Welcome to BU! College is an awesome, unique four years that will be really exciting, challenging, and inspiring. You are starting this journey off right with FYSOP Public Health Awareness so congrats to you!
Getting involved in community service is one of the greatest ways to invest in your new Boston community. This week you’re going to meet new people, explore new areas, and think about sensitive health topics in a challenging way. PHA is an awesome issue area because it encompasses aspects of environmental, physical, sexual, and mental health—giving everyone an opportunity to relate to something they’re interested in.
But FYSOP is not all about the issue areas—you’ll also make some lasting friendships and have a group of familiar faces to see as you begin your college journey. On top of that, you’ll have upperclassmen leaders who want nothing more than to have your backs and help you out in any way they can! The staff members that will be leading you around Boston during the week of FYSOP can offer you the greatest and most accurate insight to what to expect in your future years at BU.
Better yet, we, as coordinators, want to give you the best FYSOP experience, so come introduce yourselves, talk about PHA and stay healthy!
Maddy and Colleen
Moving off to college is so exciting but can be hectic with all the packing and traveling. Fortunately for you FYSOPers we try to make the transition as smooth as possible! Please take ONE MINUTE to fill out the mandatory FYSOP Travel Itinerary form. If your moving in from around the corner and just bringing one suitcase, or flying in from abroad and shipping all of your life’s belongings, we need to know your story! Where are you coming from? How are you getting here? Do you need a pick-up from the airport?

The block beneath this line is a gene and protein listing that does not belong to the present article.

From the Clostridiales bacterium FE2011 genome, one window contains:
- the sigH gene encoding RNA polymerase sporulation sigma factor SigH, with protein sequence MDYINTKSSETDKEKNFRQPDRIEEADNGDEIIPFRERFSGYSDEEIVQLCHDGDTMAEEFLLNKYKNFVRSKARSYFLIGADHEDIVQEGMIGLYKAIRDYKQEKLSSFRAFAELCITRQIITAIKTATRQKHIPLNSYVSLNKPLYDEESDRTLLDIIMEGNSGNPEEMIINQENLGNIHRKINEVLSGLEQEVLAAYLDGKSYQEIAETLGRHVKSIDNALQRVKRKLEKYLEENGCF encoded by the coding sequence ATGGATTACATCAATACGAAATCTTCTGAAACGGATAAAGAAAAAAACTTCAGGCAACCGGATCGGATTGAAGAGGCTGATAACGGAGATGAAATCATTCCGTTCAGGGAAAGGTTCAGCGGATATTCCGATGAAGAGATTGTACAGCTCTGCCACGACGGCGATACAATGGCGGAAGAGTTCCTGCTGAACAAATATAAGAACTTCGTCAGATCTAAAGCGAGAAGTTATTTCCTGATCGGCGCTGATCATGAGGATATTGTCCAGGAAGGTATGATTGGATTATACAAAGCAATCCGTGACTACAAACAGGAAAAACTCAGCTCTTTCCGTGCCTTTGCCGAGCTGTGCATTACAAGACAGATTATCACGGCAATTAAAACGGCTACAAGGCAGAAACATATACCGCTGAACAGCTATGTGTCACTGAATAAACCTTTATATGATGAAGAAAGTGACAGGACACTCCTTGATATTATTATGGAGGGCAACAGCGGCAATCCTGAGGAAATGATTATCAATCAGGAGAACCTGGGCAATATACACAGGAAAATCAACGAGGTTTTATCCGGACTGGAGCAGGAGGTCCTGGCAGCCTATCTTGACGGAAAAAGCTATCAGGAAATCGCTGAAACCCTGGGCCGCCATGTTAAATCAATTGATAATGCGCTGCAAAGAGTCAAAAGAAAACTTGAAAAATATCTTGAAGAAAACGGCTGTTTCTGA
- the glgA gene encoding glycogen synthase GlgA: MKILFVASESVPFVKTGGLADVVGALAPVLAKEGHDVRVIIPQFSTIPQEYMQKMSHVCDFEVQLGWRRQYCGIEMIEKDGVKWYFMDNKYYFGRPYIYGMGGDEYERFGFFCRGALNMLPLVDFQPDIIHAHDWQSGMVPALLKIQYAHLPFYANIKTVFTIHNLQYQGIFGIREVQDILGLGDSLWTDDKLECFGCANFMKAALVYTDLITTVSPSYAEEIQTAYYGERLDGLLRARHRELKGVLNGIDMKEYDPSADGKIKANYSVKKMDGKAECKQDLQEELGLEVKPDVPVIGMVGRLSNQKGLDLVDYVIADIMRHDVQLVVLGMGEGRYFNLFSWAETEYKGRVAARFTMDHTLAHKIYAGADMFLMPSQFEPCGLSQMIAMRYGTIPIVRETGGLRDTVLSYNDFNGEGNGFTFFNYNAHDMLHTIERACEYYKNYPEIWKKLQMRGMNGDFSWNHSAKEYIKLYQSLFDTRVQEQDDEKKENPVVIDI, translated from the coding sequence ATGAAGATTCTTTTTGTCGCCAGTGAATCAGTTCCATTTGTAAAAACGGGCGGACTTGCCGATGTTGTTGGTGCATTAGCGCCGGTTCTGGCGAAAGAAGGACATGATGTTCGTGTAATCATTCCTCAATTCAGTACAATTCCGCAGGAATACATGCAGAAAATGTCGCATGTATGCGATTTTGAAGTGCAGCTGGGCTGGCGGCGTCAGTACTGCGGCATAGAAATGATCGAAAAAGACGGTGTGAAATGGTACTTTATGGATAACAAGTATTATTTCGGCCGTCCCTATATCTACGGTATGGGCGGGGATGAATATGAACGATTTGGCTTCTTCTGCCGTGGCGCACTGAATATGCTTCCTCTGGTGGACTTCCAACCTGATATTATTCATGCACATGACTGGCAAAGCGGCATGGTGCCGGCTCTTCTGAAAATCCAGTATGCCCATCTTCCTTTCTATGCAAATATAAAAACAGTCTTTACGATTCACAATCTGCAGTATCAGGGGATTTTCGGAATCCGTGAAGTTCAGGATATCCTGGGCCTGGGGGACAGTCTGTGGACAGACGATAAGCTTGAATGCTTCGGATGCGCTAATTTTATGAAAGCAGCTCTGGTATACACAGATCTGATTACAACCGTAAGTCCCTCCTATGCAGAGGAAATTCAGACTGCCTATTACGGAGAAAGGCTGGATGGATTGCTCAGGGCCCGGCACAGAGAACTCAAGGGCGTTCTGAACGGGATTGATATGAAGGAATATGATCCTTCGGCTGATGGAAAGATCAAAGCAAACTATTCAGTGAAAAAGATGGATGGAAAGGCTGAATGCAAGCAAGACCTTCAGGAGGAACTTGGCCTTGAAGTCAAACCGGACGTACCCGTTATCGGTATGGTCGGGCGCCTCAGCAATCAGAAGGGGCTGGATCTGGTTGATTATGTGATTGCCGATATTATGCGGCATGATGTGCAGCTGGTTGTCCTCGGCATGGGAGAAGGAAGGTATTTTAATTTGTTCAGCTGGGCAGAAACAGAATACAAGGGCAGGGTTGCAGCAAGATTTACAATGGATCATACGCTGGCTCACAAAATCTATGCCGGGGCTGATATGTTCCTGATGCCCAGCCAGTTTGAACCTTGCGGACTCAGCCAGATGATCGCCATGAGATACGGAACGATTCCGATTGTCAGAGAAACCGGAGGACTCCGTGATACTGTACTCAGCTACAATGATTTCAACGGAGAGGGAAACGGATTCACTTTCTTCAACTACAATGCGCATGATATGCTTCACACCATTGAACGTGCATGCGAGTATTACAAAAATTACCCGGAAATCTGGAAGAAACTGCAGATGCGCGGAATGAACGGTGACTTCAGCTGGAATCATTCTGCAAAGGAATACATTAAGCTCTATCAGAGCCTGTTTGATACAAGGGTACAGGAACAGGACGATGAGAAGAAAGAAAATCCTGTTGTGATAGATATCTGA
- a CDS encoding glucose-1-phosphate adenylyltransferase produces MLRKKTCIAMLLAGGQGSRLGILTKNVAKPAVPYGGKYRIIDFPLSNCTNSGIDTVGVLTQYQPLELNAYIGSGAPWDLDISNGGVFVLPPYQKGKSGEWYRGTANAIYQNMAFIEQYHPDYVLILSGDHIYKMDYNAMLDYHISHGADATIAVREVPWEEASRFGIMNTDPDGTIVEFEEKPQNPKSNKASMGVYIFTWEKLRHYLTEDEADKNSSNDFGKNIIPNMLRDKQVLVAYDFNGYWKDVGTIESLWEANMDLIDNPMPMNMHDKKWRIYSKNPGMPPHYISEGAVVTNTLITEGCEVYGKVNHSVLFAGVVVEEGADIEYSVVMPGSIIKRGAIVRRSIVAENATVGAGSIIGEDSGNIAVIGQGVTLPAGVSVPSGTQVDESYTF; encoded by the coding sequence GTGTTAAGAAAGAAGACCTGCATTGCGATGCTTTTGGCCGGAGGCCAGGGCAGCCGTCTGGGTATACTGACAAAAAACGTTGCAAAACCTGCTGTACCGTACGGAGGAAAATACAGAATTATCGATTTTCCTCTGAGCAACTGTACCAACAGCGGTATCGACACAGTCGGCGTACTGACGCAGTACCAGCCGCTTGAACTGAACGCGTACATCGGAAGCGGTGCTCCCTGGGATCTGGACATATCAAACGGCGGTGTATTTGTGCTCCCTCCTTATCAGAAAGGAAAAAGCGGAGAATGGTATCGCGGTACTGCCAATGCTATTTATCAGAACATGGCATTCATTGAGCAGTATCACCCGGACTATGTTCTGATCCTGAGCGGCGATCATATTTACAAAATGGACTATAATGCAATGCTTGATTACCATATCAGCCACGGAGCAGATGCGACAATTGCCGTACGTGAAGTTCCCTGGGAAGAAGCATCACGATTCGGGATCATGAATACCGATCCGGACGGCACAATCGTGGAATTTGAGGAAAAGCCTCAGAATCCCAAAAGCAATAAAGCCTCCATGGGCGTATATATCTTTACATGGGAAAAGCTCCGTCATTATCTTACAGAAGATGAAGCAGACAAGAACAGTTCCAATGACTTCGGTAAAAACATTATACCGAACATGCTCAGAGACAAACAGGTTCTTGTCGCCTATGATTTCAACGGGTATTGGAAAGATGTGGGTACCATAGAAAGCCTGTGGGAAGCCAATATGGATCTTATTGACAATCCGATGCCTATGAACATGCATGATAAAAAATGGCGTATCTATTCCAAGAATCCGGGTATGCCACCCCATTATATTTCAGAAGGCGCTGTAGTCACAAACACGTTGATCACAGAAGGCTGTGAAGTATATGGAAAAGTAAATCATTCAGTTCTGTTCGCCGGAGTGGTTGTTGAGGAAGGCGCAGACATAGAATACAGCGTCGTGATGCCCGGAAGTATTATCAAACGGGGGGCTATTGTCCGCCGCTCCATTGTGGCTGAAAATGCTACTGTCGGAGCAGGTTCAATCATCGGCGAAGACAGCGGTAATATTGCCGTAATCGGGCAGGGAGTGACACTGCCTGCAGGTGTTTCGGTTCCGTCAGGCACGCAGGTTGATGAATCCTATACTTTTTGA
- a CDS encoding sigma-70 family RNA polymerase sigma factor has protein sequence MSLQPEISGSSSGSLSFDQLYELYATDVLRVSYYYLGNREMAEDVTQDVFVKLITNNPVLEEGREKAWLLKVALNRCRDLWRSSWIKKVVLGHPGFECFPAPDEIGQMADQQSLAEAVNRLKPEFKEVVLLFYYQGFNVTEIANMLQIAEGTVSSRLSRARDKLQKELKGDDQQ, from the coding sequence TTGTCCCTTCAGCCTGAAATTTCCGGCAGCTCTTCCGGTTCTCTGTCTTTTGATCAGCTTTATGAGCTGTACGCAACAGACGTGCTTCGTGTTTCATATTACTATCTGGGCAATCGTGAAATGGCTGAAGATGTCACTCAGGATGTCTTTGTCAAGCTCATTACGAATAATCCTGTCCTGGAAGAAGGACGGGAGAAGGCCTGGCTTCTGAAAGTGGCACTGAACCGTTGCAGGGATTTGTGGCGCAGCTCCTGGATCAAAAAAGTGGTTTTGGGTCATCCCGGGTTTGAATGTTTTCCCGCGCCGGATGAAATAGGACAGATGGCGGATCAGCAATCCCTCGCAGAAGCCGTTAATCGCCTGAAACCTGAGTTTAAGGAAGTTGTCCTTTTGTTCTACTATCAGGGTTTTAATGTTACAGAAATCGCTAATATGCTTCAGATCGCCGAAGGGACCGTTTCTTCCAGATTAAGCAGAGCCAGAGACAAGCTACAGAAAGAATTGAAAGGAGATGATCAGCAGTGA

Help us make Move-In Day on August 26th a fun and exciting day by filling out your travel itinerary at http://fysoptravelitinerary.eventbrite.com/. This way we can welcome you to campus right when you arrive!
When presented with the words “public health” or “HIV/AIDS,” it is easy to immediately direct the conversation to global issues or to focus on impoverished areas of the world. What people sometimes don’t realize is that public health is effective on all levels, including the national and local. Did you know that in one part of Philadelphia — like many other urban neighborhoods in the United States — there is an HIV infection rate on par with many sub-Saharan African nations, including Sierra Leone and Ghana (UNAIDS)? According to CNN’s report, there are more than 19,000 residents living with HIV in Philadelphia. Among these, the highest rates are “black residents living in low-income neighborhoods with limited access to health care facilities and services” (CNN). Check out the video below to learn how some people took effective action within public health awareness!